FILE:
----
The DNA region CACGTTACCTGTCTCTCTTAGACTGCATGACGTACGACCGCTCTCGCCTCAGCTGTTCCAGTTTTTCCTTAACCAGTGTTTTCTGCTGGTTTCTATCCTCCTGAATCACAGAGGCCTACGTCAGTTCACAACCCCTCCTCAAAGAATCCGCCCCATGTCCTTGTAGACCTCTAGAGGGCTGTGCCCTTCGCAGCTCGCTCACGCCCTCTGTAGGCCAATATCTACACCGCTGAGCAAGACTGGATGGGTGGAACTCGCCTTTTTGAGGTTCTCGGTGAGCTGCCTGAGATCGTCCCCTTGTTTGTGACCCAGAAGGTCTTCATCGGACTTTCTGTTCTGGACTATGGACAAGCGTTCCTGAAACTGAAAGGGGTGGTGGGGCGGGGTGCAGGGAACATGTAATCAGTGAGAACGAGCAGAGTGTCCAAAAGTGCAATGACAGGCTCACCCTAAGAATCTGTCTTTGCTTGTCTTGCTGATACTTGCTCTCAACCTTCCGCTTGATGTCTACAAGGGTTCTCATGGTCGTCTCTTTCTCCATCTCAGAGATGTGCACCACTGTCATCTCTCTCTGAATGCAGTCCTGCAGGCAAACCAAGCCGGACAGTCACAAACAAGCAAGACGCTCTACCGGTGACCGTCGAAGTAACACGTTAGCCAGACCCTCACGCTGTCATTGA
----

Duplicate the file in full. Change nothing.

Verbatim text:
The DNA region CACGTTACCTGTCTCTCTTAGACTGCATGACGTACGACCGCTCTCGCCTCAGCTGTTCCAGTTTTTCCTTAACCAGTGTTTTCTGCTGGTTTCTATCCTCCTGAATCACAGAGGCCTACGTCAGTTCACAACCCCTCCTCAAAGAATCCGCCCCATGTCCTTGTAGACCTCTAGAGGGCTGTGCCCTTCGCAGCTCGCTCACGCCCTCTGTAGGCCAATATCTACACCGCTGAGCAAGACTGGATGGGTGGAACTCGCCTTTTTGAGGTTCTCGGTGAGCTGCCTGAGATCGTCCCCTTGTTTGTGACCCAGAAGGTCTTCATCGGACTTTCTGTTCTGGACTATGGACAAGCGTTCCTGAAACTGAAAGGGGTGGTGGGGCGGGGTGCAGGGAACATGTAATCAGTGAGAACGAGCAGAGTGTCCAAAAGTGCAATGACAGGCTCACCCTAAGAATCTGTCTTTGCTTGTCTTGCTGATACTTGCTCTCAACCTTCCGCTTGATGTCTACAAGGGTTCTCATGGTCGTCTCTTTCTCCATCTCAGAGATGTGCACCACTGTCATCTCTCTCTGAATGCAGTCCTGCAGGCAAACCAAGCCGGACAGTCACAAACAAGCAAGACGCTCTACCGGTGACCGTCGAAGTAACACGTTAGCCAGACCCTCACGCTGTCATTGA